I am an undergraduate at a large public research university in the US, finishing my second year. I have done some theorycrafting around my graduation course requirements, and I have realized that it is possible, with some work (and generous CLEP testing), to graduate with a double major, Math BS + Physics BA, by next May. I would be meeting the bare-minimum requirements for both majors (in particular, for math, I will have only taken the 4-semester calculus series, lin. algebra, and the 2-semester abstract algebra series; plus some extraneous ones e.g. game theory).

If I were to stay the extra year, I would comfortably qualify for a double Math BS + Physics BS, and I would have 3-4 more math classes under my belt (perhaps the 2-semester topology series, graph theory, advanced abstract algebra, real analysis, etc). (edit: this option, Physics BS rather than BA, stresses a more thorough physics courseload; 15 hours of upper level physics classes are required for BS over BA)

edit after several answers: Another 4-year option is to get Physics BA + Math BS, leaving my course load open to taking 3-4 math classes per semester. This, hypothetically, could put my post-lin-algebra courses at 2 sem. abstract algebra, 2 sem. topology, 2 sem. intro analysis, graduate level courses of the above, intro complex analysis, intro graph theory, etc

My intent, if I were to graduate next year, is probably to take a year off from academics, and then apply for graduate/PhD programs in math.

Will it be an issue in being considered for these programs, that I have only taken a meager selection of the course offerings in my undergraduate studies? And might it be offset by the fact that I graduated in three years with a double major?

  • 18
    The only person who will be impressed by your finishing in three years is you. School is not a race.
    – JeffE
    Commented Apr 12, 2014 at 22:47
  • 14
    I'm confused. You want to get your undergrad finished as quickly as possible, spending half of even that short time doing something other than maths. You then want to take a year out, again not doing maths. One minute, you're saying that you want to spend four years of doing as little maths as you can get away with; the next minute, you're talking about a PhD in the subject. That seems inconsistent. Commented Apr 13, 2014 at 12:51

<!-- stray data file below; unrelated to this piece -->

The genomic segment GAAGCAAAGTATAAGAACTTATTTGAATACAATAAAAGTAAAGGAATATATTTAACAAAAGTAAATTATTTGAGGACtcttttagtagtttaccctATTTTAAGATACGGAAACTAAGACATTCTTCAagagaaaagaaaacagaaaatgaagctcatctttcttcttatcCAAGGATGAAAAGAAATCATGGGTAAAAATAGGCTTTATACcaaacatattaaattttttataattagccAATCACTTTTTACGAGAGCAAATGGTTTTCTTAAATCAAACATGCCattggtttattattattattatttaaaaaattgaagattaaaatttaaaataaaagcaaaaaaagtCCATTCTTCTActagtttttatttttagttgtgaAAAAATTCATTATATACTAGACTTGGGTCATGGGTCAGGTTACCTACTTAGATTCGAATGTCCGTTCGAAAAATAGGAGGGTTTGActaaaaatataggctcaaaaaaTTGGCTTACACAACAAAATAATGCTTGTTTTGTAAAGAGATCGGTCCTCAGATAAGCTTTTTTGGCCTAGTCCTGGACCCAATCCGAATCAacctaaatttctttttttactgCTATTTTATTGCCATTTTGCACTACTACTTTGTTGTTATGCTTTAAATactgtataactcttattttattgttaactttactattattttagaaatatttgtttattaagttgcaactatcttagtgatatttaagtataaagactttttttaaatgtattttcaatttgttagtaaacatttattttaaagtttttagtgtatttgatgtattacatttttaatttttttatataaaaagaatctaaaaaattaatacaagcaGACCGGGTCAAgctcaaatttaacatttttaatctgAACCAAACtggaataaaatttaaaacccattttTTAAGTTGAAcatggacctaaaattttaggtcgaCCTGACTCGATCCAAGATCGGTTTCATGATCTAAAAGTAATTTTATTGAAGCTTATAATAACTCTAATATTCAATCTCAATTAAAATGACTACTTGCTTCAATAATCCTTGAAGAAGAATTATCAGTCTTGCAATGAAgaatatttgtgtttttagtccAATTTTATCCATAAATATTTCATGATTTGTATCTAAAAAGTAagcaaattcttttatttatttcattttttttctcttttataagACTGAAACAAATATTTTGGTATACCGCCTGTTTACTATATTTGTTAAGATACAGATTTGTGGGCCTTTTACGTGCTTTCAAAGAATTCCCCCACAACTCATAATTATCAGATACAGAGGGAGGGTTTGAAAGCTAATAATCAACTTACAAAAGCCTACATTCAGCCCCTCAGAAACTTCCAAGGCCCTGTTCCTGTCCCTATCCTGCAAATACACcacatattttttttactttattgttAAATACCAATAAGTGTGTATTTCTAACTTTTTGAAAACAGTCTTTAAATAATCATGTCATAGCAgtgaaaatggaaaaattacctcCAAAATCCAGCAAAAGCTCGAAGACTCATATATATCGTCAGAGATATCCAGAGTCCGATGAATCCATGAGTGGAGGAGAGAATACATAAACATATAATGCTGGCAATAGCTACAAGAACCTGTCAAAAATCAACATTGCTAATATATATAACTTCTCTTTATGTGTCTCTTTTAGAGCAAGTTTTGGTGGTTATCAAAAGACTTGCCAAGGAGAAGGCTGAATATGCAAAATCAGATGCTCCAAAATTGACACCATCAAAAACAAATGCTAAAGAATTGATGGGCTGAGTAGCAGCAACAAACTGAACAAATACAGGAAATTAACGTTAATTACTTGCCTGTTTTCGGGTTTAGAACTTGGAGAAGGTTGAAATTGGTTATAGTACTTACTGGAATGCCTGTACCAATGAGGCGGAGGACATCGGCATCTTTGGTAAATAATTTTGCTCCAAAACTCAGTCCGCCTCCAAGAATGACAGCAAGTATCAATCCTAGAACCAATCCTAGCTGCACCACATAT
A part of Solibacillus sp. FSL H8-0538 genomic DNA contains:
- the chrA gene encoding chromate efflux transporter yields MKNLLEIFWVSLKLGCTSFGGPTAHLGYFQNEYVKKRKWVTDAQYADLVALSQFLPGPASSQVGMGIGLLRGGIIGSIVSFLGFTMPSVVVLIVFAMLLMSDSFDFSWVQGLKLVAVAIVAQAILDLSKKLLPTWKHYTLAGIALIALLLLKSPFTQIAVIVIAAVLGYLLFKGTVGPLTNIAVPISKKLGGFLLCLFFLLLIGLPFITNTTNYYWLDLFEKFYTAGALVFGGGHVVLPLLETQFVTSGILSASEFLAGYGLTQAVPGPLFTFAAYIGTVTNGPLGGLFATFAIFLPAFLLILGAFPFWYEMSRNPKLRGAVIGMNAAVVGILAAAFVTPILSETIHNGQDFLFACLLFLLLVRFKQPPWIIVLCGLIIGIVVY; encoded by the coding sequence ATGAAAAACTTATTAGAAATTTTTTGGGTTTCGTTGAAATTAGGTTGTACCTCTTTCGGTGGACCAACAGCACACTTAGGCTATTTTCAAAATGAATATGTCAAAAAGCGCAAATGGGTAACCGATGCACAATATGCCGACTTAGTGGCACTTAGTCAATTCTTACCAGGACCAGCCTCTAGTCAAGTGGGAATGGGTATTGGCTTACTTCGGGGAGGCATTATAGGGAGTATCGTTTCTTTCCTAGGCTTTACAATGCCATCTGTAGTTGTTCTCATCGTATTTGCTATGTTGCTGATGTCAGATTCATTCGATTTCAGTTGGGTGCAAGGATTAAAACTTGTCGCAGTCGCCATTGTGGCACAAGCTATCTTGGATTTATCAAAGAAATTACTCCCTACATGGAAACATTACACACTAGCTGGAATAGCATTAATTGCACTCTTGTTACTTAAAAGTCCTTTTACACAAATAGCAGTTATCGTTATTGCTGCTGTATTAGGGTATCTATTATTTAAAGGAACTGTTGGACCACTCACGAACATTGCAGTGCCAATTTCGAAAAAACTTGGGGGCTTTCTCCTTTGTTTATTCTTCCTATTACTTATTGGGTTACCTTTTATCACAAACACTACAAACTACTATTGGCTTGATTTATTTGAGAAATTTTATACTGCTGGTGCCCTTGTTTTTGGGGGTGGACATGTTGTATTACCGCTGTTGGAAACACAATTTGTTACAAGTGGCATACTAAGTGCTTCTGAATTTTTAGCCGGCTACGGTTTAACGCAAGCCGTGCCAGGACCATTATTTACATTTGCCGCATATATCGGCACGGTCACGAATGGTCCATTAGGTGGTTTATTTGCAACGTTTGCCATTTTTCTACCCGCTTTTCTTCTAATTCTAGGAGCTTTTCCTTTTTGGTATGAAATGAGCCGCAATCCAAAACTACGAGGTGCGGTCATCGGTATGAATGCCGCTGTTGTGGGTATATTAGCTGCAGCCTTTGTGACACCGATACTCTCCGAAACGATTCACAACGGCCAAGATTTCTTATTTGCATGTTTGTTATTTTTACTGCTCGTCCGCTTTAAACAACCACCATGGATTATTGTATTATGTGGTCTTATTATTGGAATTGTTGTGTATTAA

• 2
    If a you did not need a full load of mathematics for getting a PhD in mathematics, it would not be worth the paper it's printed on. (For reference: in Germany, you typically study 5 years (or more) before starting your PhD. On one subject. To be fair, our (classic) PhDs don't include taking courses.)
    – Raphael
    Commented Apr 13, 2014 at 13:37
  • 5
    I have to ask: if math is "the only subject you enjoy" (which I hope is an exaggeration; there are lots of other interesting things in the world), then why are you so set on getting that physics major at all? As far as grad school and a career in math, it may hurt more than helping. Of course, if there are a couple specific courses that really interest you, you could certainly take them. Commented Apr 14, 2014 at 0:01
  • 4
    It also might be worth exploring why you are so anxious to get out of college... Commented Apr 14, 2014 at 0:03

4 Answers 4


Your question makes me a little sad. You are obviously a bright and ambitious student, and you have spent almost two years at a US public research university. You are trying to "theorycraft" your future career, which is good. But somehow no one has managed to communicate to you the basic goals of an undergraduate math major and the requirements for graduate study: how did that happen?

To once again answer the title question (the other two answers are completely on point): "Does rigor/thoroughness of undergraduate program matter (for graduate/Phd applications)?" The answer is yes, of course. Not only does it matter, but together with indications of your success in these courses -- course grades together with recommendation letters from your instructors -- it is what matters the most. Your question first proposed graduating early with a double major in physics and math, with coursework that to any math PhD admissions committee member looks extremely minimal. This is a terrible plan for getting into a PhD program in mathematics (not just a top one, but any one that I know).

Let me be clear: I am not scolding you. I am lamenting the total lack of advice you have somehow been subjected to. You are not the first bright, ambitious undergraduate who has asked a question on this site which evinces the misconception that the best students get through undergraduate degrees in as few years as possible. This is quite the opposite of the truth: does anyone know where these misconceptions are coming from?!?